Information For Participants

The Housing Authority has partnered with, which provides an enhanced program to list rental properties on line. is also encouraging landlords who have properties located outside areas of poverty and minority concentration to list their available apartments with the Bridgeport Section 8 Program. If you own property in any of the towns surrounding Bridgeport listed below, please include that information:

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Section 8 Overview
  • Briefing

    All applicants are required to attend a Briefing. The purpose of the Briefing is to:

    Issue your Housing Choice Voucher

    Provide you with all of the information you need in order to be successful in your search for suitable housing and to maintain good standing while you are on the program.

  • Size of Voucher

    Your Voucher indicates the number of bedrooms for which your family is eligible. This unit size is based on HUD guidelines and the Public Housing Authority’s (PHA) written policy.

    HUD requires that the PHA establish subsidy standards. These standards are used to determine the appropriate number of bedrooms for families of different size and different compositions. The subsidy standards take into consideration factors such as the total number of persons in the family, the age and sex of persons, and the relationship of persons. These standards help us to make the best use of the funds HUD provides for housing costs and to avoid overcrowding.

    • Age of people in the family
    • Sex of people in the family
    • Number of people in the family
    • Relationships of people in the family
  • Length of Voucher

    Your Voucher is effective for 60 days, up to a maximum of 120 days at written request in 30 day intervals. It is important that you do not delay your housing search. If your Voucher expires before you find suitable housing, you will have to reapply. Keep track of all of the units you look at during the search period. A Record of Search for Housing form has been included in your package.
    Depending on the PHA’s written policies, your Voucher may be extended beyond 60 days. Your Briefing Packet includes a notice as to whether your Voucher can be extended.

  • Leasing in-place

    You may be eligible to receive assistance at your present unit if the unit qualifies. The unit must:

    • Be the appropriate size for your family
    • Pass a housing quality standards inspection
    • Have a reasonable rent first approved to participate in the program or moving from one unit to another with continued assistance after you are on the program.
  • Things to consider when choosing a unit

    • Schools
      If you have school-aged children, You will want to consider the various school districts that are available, as well as the distance from the housing unit to the school.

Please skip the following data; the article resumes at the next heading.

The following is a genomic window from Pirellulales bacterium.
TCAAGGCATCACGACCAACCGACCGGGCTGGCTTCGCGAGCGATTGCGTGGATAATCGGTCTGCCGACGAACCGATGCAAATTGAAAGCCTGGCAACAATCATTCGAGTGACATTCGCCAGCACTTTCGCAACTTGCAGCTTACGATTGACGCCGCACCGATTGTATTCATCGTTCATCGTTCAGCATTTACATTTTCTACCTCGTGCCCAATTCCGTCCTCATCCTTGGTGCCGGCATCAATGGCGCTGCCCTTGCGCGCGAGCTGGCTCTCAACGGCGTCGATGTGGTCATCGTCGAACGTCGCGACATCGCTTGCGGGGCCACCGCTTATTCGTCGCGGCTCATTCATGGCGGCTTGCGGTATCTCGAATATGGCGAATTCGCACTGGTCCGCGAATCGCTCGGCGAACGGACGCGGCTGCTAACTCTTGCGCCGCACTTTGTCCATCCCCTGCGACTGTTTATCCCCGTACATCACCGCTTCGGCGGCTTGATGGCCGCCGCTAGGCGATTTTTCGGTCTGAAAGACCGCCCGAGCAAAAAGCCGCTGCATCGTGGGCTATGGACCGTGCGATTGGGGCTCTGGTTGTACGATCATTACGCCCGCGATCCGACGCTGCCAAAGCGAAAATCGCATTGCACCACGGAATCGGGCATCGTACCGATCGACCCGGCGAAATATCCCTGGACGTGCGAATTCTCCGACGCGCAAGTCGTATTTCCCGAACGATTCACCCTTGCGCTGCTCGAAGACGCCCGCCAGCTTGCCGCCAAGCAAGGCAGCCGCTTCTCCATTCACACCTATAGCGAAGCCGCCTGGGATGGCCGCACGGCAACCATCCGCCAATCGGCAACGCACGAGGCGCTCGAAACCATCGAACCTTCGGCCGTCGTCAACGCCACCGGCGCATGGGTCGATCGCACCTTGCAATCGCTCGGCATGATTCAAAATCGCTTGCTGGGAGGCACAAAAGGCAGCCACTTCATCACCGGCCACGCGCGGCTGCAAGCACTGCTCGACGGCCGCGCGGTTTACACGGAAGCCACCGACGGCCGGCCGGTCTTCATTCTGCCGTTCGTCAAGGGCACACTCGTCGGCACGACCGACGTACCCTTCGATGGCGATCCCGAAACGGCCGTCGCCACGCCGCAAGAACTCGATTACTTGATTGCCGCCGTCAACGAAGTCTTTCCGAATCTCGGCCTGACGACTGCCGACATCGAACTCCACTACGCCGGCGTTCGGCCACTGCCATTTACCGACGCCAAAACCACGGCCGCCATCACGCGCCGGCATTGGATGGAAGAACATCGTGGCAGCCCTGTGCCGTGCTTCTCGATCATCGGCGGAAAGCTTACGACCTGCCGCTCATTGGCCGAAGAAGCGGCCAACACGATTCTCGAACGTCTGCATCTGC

• Safety
      When you search for housing, consider the neighborhood and its surrounding. Try to avoid high crime areas.
    • Work
      Consider the distance between your workplace and the location of the housing unit.
    • Child Care
      Consider the availability of child care in the area of the housing unit. If you work, what is the difference between the housing unit, the child care provider, and your work location?
    • Public Transportation
      If you do not have a vehicle, what is the access to public transportation in the area of the housing unit?
    • Is there a place for children to play outside safely?
    • Is the unit in a high crime area?
    • What is the general condition of the neighborhood?
    • Are you close to medical services? The Fire Department?
    • Is there a church nearby?
    • Is there adequate parking for you and your guests?
    • Is the area/building well lit at night?
  • General Information

    More often than many of us realize, people are denied housing for reasons other than poor rental histories or bad credit. Under federal law, it is illegal to deny housing to anyone on the basis of race, color, religion, sex, national origin, familial status and disability. If you believe that you have been discriminated against, contact your PHA representative or Fair Housing.

    If you live in a high-poverty area, you may want to consider searching for a housing unit in another area. There are many possible advantages to your family such as improved employment and educational opportunities. Your PHA representative will explain the areas where you are eligible to seek housing.

    One of the great features of the tenant-based assistance programs is that your assistance “moves” with you. You can use your assistance to move not only across town but also to anywhere in the United States within the jurisdiction of a PHA with a tenant-based assistance program. The HUD term for the ability of move outside your Housing Agency’s jurisdiction with rental assistance is portability. The PHA may limit moves under portability, so contact your PHA representative if you wish to exercise portability. You will be advised of any restrictions and procedures that may apply to you.

    The PHA where you want to move may have different rules, policies and deadlines. There may be different payment standard. The new PHA will probably have different utility allowance that will affect the amount you pay for rent. A different size voucher may be issued to you. When you are first issued a voucher, you are always subject to the income limits of the PHA where you want to live.